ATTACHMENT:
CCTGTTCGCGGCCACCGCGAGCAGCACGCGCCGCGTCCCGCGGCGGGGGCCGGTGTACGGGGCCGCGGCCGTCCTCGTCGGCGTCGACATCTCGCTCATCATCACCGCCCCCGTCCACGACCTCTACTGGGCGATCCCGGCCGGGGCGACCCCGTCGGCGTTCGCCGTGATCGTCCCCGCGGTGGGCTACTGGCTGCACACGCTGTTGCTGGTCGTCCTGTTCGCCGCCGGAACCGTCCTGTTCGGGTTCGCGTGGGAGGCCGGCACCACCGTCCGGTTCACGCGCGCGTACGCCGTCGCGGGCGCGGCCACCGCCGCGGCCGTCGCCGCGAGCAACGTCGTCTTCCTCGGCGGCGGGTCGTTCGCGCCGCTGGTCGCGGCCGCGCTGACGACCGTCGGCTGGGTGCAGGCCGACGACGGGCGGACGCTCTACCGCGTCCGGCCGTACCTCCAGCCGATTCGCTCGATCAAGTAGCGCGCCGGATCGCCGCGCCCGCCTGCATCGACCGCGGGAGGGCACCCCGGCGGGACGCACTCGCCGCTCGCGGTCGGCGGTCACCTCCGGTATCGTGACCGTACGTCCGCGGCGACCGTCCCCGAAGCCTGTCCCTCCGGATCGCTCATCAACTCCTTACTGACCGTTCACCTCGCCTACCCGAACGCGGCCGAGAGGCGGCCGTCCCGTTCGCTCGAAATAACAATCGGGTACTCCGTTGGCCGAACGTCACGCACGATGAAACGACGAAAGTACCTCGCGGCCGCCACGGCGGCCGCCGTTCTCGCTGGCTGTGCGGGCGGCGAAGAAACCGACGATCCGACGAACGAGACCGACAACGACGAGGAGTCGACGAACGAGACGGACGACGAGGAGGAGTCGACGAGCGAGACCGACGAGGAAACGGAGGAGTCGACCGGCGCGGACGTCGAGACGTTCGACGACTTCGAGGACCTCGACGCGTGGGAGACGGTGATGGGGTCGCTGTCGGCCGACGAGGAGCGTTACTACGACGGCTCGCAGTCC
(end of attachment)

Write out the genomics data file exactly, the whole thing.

CCTGTTCGCGGCCACCGCGAGCAGCACGCGCCGCGTCCCGCGGCGGGGGCCGGTGTACGGGGCCGCGGCCGTCCTCGTCGGCGTCGACATCTCGCTCATCATCACCGCCCCCGTCCACGACCTCTACTGGGCGATCCCGGCCGGGGCGACCCCGTCGGCGTTCGCCGTGATCGTCCCCGCGGTGGGCTACTGGCTGCACACGCTGTTGCTGGTCGTCCTGTTCGCCGCCGGAACCGTCCTGTTCGGGTTCGCGTGGGAGGCCGGCACCACCGTCCGGTTCACGCGCGCGTACGCCGTCGCGGGCGCGGCCACCGCCGCGGCCGTCGCCGCGAGCAACGTCGTCTTCCTCGGCGGCGGGTCGTTCGCGCCGCTGGTCGCGGCCGCGCTGACGACCGTCGGCTGGGTGCAGGCCGACGACGGGCGGACGCTCTACCGCGTCCGGCCGTACCTCCAGCCGATTCGCTCGATCAAGTAGCGCGCCGGATCGCCGCGCCCGCCTGCATCGACCGCGGGAGGGCACCCCGGCGGGACGCACTCGCCGCTCGCGGTCGGCGGTCACCTCCGGTATCGTGACCGTACGTCCGCGGCGACCGTCCCCGAAGCCTGTCCCTCCGGATCGCTCATCAACTCCTTACTGACCGTTCACCTCGCCTACCCGAACGCGGCCGAGAGGCGGCCGTCCCGTTCGCTCGAAATAACAATCGGGTACTCCGTTGGCCGAACGTCACGCACGATGAAACGACGAAAGTACCTCGCGGCCGCCACGGCGGCCGCCGTTCTCGCTGGCTGTGCGGGCGGCGAAGAAACCGACGATCCGACGAACGAGACCGACAACGACGAGGAGTCGACGAACGAGACGGACGACGAGGAGGAGTCGACGAGCGAGACCGACGAGGAAACGGAGGAGTCGACCGGCGCGGACGTCGAGACGTTCGACGACTTCGAGGACCTCGACGCGTGGGAGACGGTGATGGGGTCGCTGTCGGCCGACGAGGAGCGTTACTACGACGGCTCGCAGTCC